One of the most daunting aspects of beginning a new sport or hobby is looking rather silly as you make dumb mistakes and stumble around with stuff that experienced people make look easy. Luckily, windsurfing is a quick sport to learn, albeit not a quick one to perfect. Nevertheless, there are some basics that you can learn that will help you avoid making unnecessary mistakes, so here are a few tips for beginners. It is worth noting at this point, however, that it is best to learn windsurfing with an experienced professional, but it doesn’t hurt to arrive at the location with some knowledge under the belt already.

As you probably already know, there are two main components to a windsurfing setup – the boards and the sail. The sail is composed of three main parts. The main, load-bearing beam that runs from the bottom to the top of the sail is called the mast. The long handle that you hold on to while windsurfing and with which you control the sail is called the boom. Between where the boom is fixed to the mast and the masts’ bottom there is a strap called the uphaul. The uphaul is used to pull the sail up from the water. The main thing to remember in order to avoid embarrassment when handling the sail on shore, is to always hold it flat, with one hand on the boom and the other on the top portion of the mast, with the mast facing into the direction of the wind. In this way, with the mast being the heavier portion of the sail, you’ll maintain maximum control of it as you carry it. If you point the mast against the wind, even if you still hold it flat, the sail will be picked up by the wind and will smack you on the head.

Windsurfing Basics
Windsurfing Basics

Holding the sail appropriately will also help you stand it upright. This will be necessary to make sure that the boom is fixed to an appropriate height before you go into the water. If the boom is approximately at your shoulder level, then it is adjusted to your height correctly. Shoulder level is what it should be on when you’re on the board, so when adjusting it on land, make sure that you and the sail are standing on equal ground. The boom will have a special clamp that will easily allow for any adjustment within its range of travel.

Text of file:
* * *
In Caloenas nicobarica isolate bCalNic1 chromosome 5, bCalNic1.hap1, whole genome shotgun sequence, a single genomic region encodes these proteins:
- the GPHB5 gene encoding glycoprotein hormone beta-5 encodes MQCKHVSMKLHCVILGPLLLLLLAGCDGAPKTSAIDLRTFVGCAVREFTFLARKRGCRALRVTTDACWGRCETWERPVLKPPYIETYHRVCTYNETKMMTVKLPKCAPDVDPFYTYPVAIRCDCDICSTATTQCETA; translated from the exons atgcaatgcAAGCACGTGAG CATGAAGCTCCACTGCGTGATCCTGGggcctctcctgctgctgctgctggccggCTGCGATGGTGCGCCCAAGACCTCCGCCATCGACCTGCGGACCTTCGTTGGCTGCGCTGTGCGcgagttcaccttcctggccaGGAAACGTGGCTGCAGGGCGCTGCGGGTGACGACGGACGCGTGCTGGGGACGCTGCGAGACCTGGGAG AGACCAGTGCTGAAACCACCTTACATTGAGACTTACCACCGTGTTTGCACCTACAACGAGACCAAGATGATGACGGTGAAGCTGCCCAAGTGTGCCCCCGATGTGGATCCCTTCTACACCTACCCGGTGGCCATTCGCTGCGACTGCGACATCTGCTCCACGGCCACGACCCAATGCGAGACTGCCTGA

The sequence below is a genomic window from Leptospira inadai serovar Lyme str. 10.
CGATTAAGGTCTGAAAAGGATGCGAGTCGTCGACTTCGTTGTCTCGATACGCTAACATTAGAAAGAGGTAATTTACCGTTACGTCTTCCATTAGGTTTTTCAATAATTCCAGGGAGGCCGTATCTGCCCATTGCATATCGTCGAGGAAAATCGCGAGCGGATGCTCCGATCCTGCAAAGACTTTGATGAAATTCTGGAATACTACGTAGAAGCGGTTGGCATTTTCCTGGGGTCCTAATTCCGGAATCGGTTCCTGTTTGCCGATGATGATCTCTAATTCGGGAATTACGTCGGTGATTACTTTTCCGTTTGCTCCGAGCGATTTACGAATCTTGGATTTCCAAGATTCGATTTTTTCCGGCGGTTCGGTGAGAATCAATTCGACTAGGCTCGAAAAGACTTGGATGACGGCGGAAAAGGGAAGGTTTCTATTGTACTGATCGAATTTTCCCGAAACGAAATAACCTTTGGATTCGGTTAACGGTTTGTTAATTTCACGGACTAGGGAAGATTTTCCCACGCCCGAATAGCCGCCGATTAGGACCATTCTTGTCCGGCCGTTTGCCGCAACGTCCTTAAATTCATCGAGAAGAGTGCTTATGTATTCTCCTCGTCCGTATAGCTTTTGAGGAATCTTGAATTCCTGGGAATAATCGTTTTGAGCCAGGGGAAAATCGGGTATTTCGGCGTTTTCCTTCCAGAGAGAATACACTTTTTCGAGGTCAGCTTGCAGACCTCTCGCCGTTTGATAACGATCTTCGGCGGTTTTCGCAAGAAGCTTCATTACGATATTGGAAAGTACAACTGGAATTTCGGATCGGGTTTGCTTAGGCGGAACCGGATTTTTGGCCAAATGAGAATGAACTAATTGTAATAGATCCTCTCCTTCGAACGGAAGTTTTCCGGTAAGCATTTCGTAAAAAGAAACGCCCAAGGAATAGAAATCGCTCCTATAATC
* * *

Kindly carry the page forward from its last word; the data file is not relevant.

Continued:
When it comes to boards for beginners, bigger is usually better. Beginner’s boards are likely to have all the necessary characteristics to remain as stable as possible: thick, long and wide. That way you’ll have maximum buoyancy and small waves will not be likely to throw you off balance. Best balance is achieved by standing in the very center of the board. This sounds intuitive, but while reasons for not putting too much weight forwards or backwards are apparent, beginners tend to put their feet closer to the side edges of the board, thinking that way they might feel more stable. Don’t make this silly mistake, and trust the very center of the board to be the best point for both maximum stability and control.

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